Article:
Marioysikax has the right idea. Games that use digital distribution need to have the newest system requirements listed as games can drop support for outdated OSes and hardware (see Space Engineers).
     
    I don't think we should put a note regarding lost OS/hardware support because it wouldn't really matter for the latest build. Unless there is a way to use older builds of a game legally, there is no point in adding it to the page beyond historical purposes.
     
    Mentioning unofficial hardware/OS support also doesn't make sense. Even if a game still does work, there might have been a good reason why that hardware/software configuration was not listed (assuming hardware/OS is below minimum specs). Bringing it up may cause users to run the game on unsupported specs and find issues that are not present in officially supported specs.
  5. Like
    ThatOneReaper got a reaction from Hawaii Beach in Are discrete soundcards worth buying for modern games?   
    Unless you're an audiophile or someone who does a bunch of audio-related projects, there's no reason to buy a sound card for modern games. As you have already mentioned, the sound cards integrated in most modern motherboards are high enough quality to render the discrete options obsolete.
     
    To get the best audio quality nowadays, just buy a pair of decent headphones. They do give a distinct advantage over most players in multiplayer games.
  6. Like
    ThatOneReaper got a reaction from Marioysikax in Are discrete soundcards worth buying for modern games?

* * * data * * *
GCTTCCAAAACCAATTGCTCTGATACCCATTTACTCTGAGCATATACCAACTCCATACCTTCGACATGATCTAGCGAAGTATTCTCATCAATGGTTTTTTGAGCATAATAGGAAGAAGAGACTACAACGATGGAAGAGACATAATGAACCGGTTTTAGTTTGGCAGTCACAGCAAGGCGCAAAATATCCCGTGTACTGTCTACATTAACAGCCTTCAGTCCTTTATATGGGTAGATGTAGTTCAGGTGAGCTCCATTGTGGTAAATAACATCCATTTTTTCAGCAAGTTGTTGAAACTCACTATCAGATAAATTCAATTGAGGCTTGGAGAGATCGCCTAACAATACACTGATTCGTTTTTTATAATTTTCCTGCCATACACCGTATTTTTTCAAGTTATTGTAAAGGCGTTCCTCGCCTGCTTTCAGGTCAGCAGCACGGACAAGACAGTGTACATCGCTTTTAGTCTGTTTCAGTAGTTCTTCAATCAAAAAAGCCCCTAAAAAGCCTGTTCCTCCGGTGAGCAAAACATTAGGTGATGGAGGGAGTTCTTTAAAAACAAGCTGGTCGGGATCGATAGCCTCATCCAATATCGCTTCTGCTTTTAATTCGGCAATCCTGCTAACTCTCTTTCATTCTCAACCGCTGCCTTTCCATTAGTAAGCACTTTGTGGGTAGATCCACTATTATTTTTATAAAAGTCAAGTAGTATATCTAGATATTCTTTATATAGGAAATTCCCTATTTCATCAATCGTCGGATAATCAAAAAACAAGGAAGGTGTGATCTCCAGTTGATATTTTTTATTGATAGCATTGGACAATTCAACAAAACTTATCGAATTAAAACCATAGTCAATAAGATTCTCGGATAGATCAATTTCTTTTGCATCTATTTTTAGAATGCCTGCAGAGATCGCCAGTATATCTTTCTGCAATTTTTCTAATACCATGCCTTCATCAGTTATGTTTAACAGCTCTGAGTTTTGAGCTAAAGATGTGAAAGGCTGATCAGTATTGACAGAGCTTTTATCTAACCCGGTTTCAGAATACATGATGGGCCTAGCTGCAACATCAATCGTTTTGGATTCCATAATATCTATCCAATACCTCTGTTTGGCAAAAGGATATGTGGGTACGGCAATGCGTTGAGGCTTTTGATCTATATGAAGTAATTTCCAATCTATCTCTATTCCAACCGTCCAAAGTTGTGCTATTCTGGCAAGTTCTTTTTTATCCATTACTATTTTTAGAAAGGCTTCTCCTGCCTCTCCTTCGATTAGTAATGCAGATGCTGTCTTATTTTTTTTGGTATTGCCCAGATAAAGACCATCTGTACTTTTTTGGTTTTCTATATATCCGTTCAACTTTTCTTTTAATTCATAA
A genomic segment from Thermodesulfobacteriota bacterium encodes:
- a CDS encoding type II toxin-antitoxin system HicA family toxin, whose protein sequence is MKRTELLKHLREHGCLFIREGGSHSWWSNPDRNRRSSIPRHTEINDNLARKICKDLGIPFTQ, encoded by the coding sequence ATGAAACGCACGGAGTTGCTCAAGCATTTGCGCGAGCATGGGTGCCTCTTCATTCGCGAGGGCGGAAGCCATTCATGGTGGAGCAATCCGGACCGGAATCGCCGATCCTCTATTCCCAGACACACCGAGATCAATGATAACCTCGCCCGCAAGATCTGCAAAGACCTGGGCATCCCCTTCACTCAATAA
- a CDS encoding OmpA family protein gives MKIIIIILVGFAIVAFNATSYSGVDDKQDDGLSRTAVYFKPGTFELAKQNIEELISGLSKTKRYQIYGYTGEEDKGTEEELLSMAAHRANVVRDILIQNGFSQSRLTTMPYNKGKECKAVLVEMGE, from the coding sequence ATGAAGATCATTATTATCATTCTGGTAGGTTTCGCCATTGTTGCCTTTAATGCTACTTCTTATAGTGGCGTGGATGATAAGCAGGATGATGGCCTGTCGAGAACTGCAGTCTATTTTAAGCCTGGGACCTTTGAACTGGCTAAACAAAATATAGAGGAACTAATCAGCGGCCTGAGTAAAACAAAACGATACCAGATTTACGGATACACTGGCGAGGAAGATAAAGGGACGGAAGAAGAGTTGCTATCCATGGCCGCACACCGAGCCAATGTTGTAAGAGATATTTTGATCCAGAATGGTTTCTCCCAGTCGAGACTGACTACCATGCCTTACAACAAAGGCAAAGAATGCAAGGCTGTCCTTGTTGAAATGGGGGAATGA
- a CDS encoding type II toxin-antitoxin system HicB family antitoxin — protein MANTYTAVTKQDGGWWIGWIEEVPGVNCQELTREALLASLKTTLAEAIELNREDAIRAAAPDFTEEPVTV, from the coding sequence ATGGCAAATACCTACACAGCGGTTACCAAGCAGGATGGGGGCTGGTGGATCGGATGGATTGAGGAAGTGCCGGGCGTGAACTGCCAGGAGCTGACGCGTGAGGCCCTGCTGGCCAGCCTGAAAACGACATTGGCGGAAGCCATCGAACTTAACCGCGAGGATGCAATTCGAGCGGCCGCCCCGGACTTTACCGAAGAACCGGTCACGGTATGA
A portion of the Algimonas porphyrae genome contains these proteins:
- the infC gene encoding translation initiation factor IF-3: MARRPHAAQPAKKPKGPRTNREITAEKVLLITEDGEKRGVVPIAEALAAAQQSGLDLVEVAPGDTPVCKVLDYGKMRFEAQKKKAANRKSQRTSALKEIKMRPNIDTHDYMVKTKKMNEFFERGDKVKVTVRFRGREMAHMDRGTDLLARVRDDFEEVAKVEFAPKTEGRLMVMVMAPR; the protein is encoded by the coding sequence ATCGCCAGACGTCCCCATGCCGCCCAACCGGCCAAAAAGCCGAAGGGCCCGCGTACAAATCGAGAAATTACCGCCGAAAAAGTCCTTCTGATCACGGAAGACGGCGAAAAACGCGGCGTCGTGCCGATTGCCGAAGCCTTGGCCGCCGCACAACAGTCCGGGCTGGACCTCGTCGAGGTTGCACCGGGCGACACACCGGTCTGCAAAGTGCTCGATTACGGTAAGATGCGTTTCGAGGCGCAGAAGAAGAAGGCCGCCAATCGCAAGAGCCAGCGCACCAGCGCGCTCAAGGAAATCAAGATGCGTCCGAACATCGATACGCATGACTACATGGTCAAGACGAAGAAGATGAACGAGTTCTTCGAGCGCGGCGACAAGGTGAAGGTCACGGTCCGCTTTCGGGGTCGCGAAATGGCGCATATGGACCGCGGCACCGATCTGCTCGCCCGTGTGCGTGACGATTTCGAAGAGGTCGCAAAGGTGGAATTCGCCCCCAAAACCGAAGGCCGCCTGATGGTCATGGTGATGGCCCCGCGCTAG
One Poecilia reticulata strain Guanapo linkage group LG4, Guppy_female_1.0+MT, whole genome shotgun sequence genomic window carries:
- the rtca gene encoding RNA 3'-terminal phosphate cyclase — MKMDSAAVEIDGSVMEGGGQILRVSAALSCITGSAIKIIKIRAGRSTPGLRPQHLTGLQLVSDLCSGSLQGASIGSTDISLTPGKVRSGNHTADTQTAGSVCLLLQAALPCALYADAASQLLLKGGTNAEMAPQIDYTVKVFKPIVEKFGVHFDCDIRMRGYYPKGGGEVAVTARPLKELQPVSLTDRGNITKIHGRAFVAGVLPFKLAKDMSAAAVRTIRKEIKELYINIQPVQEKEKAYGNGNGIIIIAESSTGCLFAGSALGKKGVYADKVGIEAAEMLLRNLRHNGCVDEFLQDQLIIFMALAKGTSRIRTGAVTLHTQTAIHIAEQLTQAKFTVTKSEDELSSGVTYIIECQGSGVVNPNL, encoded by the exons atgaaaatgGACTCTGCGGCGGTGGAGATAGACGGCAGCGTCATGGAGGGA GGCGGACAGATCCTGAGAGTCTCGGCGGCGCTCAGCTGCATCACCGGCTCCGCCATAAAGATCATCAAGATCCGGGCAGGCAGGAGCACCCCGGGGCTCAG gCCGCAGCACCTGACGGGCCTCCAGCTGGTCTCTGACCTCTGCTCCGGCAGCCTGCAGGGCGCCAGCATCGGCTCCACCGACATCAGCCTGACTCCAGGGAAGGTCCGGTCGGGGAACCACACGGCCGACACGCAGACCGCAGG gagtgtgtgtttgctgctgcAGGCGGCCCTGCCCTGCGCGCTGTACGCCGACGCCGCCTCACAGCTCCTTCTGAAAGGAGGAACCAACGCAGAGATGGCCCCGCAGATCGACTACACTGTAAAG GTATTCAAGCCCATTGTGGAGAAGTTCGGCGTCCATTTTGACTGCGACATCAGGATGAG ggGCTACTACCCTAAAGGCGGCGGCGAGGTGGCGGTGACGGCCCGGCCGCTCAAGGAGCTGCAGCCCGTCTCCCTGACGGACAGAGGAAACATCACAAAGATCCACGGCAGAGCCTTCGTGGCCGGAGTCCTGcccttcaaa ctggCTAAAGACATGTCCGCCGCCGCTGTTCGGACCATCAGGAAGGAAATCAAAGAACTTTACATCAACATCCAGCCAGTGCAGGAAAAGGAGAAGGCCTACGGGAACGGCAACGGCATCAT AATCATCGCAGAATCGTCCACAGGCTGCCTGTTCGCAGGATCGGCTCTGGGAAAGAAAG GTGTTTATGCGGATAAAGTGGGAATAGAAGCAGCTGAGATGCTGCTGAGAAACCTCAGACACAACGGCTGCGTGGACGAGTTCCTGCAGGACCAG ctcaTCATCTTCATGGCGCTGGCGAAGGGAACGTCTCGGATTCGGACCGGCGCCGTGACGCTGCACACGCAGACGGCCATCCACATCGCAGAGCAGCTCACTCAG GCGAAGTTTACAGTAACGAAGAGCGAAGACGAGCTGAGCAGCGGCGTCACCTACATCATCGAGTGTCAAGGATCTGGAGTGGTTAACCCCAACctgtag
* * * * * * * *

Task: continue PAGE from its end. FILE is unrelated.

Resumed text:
Unless you're an audiophile or someone who does a bunch of audio-related projects, there's no reason to buy a sound card for modern games. As you have already mentioned, the sound cards integrated in most modern motherboards are high enough quality to render the discrete options obsolete.
     
    To get the best audio quality nowadays, just buy a pair of decent headphones. They do give a distinct advantage over most players in multiplayer games.
  7. Like
    ThatOneReaper got a reaction from Blackbird in Are discrete soundcards worth buying for modern games?   
    Unless you're an audiophile or someone who does a bunch of audio-related projects, there's no reason to buy a sound card for modern games. As you have already mentioned, the sound cards integrated in most modern motherboards are high enough quality to render the discrete options obsolete.
     
    To get the best audio quality nowadays, just buy a pair of decent headphones. They do give a distinct advantage over most players in multiplayer games.
  8. Like
    ThatOneReaper got a reaction from Mirh in AA, AF, Vsync and forcing through GPU   
    The only way I would see that working is if the Video Settings table had a dedicated field to enable showing generic instructions ("show_generic"). If the field is set to "true", then add a blurb to the relevant video settings along the lines of:
     
    "Generic instructions for forcing <VIDEO SETTING> can be found in <LINK TO GLOSSARY SECTION>"
     
    Even then, I don't like the idea of having a dedicated element in game articles for general fixes like that. I want to remove general solutions, not highlight them.
     
    I already mentioned the best approach to this: Add one set of generic instructions to the glossary pages (Anisotropic filtering, Anti-aliasing, Vertical sync) and remove said instructions from specific game pages. All tables are already linked to these glossary pages. If someone absolutely wants to force a specific video setting for a game, they can look there.
  9. Like